If there's anything I’ve learned from the past year, it’s that you have to live in the present. Before now we were living so fast and expecting everything to happen instantaneously, but that’s not how nature works. Instead we’ve had to come to a place of acceptance and learn to adjust slightly every day to what we know about the pandemic. It’s such a profound accomplishment that, with one year, we have effective vaccines when previously they took decades to develop. I have been trying to focus on that and learn to stay grateful.
The pandemic has changed my life profoundly. For one thing, I’ve really upped my cooking game. I used to eat out roughly 100% of the time, but now I’ve discovered some fantastic cooking hacks. I know a lot of people have added the ‘pandemic 15 pounds’, but I’ve kept relatively healthy. It helps that, in California, you can hit the mountain trails and do a lot of hiking. It’s been my one salvation: being able to enjoy the outdoors. I'm also reading more fiction than I ever have in my life. For the past 20 years I’ve read mainly non-fiction; a lot of current affairs, history and politics, whatever sparked my interest. Now I love to escape into a story again that doesn’t have anything to do with reality.
But the thing that has really changed my life is mentoring. I’ve been helping a friend’s kid, who is still in high school, discover his talent as a writer. It started virtually by just critiquing some of his work, then we started talking on the phone, then later meeting up to go for walks together outdoors. There is something so refreshing in his brashness: he doesn’t perceive me as famous in any way, I’m just a friend of his mother's who happens to be a writer. He is very grateful for the feedback, but just treats me normally.
I can say for sure: this would not have happened without Covid. I normally live in such an adult world, and so much of my old life, before the pandemic, was about travel. Since the success of Crazy Rich Asians, which came out in 2013, I have spent the years nervously thinking: I have to keep doing this, I have to accept every opportunity offered to me. Actually, when you sit back, you realise these deadlines are arbitrary. Instead, I’ve discovered a desire I didn’t know I had to impart some of what I know back to others. Earlier this year I did a guest lecture for Columbia Business School; later this month I’m teaching a masterclass at the University of British Columbia. Next, I’d like to try and set up the scholarship programme for young writers and artists. I feel like there's so much young untapped creativity that needs to be fostered and given the opportunity to grow.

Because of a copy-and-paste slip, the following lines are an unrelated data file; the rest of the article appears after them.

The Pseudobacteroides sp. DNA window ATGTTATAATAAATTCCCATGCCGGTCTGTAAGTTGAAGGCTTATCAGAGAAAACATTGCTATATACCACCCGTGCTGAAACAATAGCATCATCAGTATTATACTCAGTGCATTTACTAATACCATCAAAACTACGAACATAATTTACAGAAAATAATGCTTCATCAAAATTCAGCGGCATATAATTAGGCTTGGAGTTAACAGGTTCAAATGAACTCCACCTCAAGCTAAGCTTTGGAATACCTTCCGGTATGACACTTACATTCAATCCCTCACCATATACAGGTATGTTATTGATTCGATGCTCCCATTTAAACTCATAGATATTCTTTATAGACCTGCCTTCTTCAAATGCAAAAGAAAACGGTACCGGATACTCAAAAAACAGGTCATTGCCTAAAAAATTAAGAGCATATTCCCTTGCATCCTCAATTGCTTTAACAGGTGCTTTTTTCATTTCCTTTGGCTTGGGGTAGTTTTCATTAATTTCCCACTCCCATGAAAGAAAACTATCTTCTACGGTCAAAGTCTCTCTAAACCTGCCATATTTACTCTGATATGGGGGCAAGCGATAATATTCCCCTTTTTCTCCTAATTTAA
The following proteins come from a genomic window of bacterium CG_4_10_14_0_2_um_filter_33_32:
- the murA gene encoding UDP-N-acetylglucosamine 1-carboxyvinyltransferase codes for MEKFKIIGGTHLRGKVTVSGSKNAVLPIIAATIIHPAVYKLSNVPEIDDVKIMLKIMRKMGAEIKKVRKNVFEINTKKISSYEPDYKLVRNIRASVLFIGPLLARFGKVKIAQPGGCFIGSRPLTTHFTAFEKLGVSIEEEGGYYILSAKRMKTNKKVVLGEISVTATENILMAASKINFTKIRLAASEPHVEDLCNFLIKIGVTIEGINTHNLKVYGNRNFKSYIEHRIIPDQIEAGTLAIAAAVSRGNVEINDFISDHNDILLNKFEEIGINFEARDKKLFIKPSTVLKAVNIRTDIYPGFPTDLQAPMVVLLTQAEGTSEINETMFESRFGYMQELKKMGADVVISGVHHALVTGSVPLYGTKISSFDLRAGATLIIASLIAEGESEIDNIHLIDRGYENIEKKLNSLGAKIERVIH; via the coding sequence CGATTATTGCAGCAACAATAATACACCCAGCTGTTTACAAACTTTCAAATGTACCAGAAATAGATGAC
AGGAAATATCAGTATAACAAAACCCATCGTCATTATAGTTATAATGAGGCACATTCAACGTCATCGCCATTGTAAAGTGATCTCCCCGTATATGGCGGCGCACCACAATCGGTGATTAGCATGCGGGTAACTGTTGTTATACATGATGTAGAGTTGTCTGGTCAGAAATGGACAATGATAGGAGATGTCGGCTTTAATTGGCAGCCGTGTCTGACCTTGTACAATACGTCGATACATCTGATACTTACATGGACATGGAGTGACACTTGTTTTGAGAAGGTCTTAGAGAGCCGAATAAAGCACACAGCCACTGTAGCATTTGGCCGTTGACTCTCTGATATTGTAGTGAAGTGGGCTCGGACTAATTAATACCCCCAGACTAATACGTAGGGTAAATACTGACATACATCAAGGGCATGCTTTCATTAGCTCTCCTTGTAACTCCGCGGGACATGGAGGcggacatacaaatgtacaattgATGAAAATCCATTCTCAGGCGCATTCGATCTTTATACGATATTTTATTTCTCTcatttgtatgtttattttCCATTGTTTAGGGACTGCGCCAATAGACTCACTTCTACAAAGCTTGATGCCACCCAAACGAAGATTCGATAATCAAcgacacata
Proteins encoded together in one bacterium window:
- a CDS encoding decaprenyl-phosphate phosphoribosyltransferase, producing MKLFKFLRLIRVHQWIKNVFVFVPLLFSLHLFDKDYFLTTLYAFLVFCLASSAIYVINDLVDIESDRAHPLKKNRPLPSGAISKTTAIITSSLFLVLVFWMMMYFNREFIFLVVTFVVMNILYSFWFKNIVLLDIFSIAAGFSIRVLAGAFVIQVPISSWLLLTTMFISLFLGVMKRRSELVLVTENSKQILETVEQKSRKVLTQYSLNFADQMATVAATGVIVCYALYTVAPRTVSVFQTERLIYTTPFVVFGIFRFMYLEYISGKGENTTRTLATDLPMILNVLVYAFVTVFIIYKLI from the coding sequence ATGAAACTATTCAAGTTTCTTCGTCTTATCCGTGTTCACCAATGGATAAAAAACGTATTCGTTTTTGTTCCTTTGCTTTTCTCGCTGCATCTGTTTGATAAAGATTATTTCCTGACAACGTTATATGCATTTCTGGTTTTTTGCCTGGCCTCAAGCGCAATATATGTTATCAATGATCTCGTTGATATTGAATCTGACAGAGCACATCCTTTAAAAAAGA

Mentoring has been really quite beautiful; spending time with someone so young and bright and, in a strange way, full of optimism. I realise now there is a new generation who are so conscious of what's happening in the world, and who want so much to be part of important change to social justice, politics, the environment. A lot of teenagers these days are off campaigning and volunteering and knocking on doors – this is not what I was doing at 16! – and they're not just posing or being trendy either; they’re really concerned what the future will bring for them and want to fix it urgently. It fills me, despite everything, with hope.
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Kevin Kwan is the author of Sex and Vanity.
Reasons for Hope is a series of essays to mark the one year anniversary of the Covid-19 crisis. The author's fee for this article is being donated to the National Literacy Trust. Read more of the essays here.
Image: Alicia Fernandes / Penguin